The blog was co-written with Qingyang Liu.
In July 2020, Japan released a new policy on overseas coal-powered projects after facing criticism for the government’s promotion of new Japanese-supported coal plants overseas. While the policy is an acknowledgement that there are serious environmental health and climate damages from exporting coal-fired power plant technology, the loopholes in the new policy mean that new projects can still get support from the Japanese government.
The statement, coming on the heels of a decision to close 100 inefficient domestic coal-fired power plants in Japan by 2030, was released by the Japanese government on July 9, after internal deliberations within the government. It says that in principle, the government will not provide assistance for new coal projects to those countries where Japan is not fully aware of the local energy situation and challenges or policies for decarbonization.
Unfortunately, the policy includes exemptions where the Government of Japan will still fund coal plants: if partner countries with “no alternative” to coal-fired power plants request to access Japan's “highly efficient” coal-fired power generation technologies, and where the plant would “promote” an energy transition towards decarbonization with the support of Japan. According to Japan Times, the four conditions that Japan used to evaluate whether to export coal-powered technology are: “said nation has no other reasonable options for alternative energy sources, the request is made through official channels directly to the Japanese government, the foreign nation’s energy policy and climate change prevention measures are comprehensive, and coal-fired power satisfies the basic standards of Ultra Supercritical Coal, which refers to more modern plants with higher efficiency and often lower heat waste, pollution and carbon emissions.”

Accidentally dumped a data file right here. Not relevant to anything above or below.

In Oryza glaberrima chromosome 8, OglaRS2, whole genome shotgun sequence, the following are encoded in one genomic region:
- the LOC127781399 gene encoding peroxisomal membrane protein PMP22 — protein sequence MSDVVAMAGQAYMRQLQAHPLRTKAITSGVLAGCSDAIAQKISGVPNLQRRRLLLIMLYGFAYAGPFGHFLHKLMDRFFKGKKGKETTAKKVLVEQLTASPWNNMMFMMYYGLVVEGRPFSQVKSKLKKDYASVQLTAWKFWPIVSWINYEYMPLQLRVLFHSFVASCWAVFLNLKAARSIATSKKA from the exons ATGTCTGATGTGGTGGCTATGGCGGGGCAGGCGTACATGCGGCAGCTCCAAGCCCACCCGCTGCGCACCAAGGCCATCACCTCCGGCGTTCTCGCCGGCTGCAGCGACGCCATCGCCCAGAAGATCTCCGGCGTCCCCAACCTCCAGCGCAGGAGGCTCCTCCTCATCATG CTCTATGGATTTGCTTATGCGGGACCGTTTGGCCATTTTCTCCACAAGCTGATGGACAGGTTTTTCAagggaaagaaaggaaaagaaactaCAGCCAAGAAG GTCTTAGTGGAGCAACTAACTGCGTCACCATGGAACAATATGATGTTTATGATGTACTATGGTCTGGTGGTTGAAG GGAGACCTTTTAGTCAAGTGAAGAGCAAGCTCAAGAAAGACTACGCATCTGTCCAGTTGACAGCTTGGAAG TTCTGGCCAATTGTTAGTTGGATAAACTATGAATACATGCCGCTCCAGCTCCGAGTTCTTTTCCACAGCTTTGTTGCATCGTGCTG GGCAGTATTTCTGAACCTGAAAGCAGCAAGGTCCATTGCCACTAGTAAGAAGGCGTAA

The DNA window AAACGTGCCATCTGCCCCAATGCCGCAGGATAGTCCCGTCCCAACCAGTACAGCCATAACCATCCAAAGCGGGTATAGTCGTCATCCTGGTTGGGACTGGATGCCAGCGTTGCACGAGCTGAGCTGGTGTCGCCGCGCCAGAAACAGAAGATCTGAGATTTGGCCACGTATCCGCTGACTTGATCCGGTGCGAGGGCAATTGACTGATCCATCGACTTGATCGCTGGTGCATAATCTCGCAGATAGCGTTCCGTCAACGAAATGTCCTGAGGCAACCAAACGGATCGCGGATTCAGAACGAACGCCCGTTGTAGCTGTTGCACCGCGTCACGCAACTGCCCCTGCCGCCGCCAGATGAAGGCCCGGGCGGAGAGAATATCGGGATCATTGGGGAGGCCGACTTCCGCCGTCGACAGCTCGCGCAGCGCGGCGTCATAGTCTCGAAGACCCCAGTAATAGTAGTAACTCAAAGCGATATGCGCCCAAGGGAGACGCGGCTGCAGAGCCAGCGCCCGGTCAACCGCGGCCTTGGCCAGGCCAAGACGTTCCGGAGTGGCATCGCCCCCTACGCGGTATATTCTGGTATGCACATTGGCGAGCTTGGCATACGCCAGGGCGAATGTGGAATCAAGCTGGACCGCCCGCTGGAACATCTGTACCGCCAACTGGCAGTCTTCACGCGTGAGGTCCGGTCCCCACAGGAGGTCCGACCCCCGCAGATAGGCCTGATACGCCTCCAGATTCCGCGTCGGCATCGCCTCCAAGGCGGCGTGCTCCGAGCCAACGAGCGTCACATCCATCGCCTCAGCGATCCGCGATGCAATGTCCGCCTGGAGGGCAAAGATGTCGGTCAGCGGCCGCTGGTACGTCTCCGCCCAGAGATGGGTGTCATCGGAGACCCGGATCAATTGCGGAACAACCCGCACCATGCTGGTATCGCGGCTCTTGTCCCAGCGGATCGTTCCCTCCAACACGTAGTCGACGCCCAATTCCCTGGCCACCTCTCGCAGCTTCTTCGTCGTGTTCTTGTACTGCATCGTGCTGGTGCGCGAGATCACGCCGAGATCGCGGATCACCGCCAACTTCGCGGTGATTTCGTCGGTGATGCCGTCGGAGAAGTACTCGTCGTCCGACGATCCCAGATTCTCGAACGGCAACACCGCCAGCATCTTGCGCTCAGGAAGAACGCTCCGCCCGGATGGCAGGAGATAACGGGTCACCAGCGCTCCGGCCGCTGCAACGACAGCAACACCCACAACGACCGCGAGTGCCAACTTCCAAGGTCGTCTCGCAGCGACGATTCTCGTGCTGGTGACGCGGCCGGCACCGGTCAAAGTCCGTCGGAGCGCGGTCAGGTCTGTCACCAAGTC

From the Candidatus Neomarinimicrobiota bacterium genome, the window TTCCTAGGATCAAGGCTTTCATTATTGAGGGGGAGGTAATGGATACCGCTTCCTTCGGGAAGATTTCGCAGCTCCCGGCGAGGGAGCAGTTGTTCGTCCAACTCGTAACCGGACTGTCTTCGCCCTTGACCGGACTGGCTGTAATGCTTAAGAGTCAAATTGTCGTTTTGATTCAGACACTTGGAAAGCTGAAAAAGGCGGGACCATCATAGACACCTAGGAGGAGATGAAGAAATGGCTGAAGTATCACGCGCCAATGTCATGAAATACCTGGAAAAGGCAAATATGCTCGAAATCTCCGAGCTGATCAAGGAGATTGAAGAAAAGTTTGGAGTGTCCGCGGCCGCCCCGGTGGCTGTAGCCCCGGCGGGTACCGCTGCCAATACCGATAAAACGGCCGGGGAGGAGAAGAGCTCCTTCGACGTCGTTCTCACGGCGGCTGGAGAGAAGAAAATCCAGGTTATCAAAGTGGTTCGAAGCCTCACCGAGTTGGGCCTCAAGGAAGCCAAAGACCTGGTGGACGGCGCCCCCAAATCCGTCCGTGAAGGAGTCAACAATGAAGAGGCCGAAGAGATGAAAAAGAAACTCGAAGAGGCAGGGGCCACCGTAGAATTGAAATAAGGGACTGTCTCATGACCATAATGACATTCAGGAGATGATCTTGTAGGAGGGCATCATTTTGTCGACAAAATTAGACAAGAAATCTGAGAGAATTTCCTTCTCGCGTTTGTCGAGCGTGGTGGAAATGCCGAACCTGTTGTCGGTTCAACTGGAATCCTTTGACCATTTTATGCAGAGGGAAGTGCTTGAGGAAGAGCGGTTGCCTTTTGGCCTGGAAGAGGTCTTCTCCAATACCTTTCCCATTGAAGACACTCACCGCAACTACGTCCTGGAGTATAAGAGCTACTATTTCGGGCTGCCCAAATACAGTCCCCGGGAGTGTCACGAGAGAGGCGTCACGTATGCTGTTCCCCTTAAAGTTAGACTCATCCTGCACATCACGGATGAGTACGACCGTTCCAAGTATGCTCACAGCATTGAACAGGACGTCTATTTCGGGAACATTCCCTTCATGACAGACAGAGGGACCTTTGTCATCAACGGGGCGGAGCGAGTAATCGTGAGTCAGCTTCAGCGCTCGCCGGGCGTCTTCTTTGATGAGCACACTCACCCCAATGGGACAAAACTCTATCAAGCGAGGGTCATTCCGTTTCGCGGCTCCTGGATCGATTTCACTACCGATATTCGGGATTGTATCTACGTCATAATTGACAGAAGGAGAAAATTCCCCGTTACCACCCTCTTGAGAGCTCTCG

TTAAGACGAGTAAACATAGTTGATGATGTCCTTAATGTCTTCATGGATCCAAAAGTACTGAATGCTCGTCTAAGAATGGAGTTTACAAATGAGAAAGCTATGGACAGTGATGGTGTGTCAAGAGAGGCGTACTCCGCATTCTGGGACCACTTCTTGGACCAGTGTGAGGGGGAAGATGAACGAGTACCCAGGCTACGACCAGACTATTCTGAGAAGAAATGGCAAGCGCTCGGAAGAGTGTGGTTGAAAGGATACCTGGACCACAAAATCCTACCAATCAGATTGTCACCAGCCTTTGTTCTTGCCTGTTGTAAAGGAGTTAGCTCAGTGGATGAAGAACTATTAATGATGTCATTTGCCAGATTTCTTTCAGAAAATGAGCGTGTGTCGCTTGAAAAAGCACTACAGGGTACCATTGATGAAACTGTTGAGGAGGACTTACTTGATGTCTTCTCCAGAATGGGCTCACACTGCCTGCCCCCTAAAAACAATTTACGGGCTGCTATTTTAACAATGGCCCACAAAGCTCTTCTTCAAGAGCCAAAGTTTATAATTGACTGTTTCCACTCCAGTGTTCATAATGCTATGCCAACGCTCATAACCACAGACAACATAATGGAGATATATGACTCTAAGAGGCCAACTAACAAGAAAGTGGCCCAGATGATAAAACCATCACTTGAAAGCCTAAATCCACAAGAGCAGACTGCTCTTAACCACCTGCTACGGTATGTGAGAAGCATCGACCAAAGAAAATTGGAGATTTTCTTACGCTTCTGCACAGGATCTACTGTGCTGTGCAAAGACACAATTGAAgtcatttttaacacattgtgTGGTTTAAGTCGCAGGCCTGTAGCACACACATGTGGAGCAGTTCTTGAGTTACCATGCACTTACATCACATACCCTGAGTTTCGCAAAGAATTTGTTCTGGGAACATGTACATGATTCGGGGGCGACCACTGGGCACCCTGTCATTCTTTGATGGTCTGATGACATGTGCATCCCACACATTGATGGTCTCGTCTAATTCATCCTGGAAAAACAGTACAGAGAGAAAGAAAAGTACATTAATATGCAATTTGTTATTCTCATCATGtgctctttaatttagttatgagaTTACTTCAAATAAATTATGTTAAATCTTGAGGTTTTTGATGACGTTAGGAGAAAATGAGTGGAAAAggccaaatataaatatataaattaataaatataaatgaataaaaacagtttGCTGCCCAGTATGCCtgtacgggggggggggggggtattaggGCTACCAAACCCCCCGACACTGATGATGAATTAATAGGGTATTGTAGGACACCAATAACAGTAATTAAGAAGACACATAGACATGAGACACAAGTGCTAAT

The newly released infrastructure export plan will take effect in December. While the new coal export policy marks a welcome shift away from Japan’s previous stance of supporting Japanese coal industry profits at all costs, without proper consideration of the project impacts, the new policy does not go far enough. Many Japanese environmental organizations have raised concerns over loopholes in the policy. A joint statement released by six environmental NGOs points out that the principles will not apply to projects already in the pipeline (i.e. in the planning or construction stage). Projects already under consideration include the controversial 1200 MW Vung Ang 2 coal project in Vietnam and the 900 MW Indramayu coal power station in Indonesia. The statement also argues that “highly efficient” coal-fired plants (which are in fact a dangerous misnomer) will lock in future greenhouse gas emissions for a long time. It remains to be seen whether Japan will keep using the policy loopholes to justify even more new projects in the future.
Despite the criticisms, most media sources report that the new policy makes it much more difficult for Japan to support coal-fired projects abroad. Of course, Environment Minister Shinjiro Koizumi should be applauded for efforts to push Prime Minister Abe and other ministries in the right direction. However, it is clear from the new coal export policy that Japan still has a way to go in reforming its coal export policy. The government, and the private Japanese banks that are still co-financing many of the projects, will continue to face calls from communities worldwide to end support for coal.
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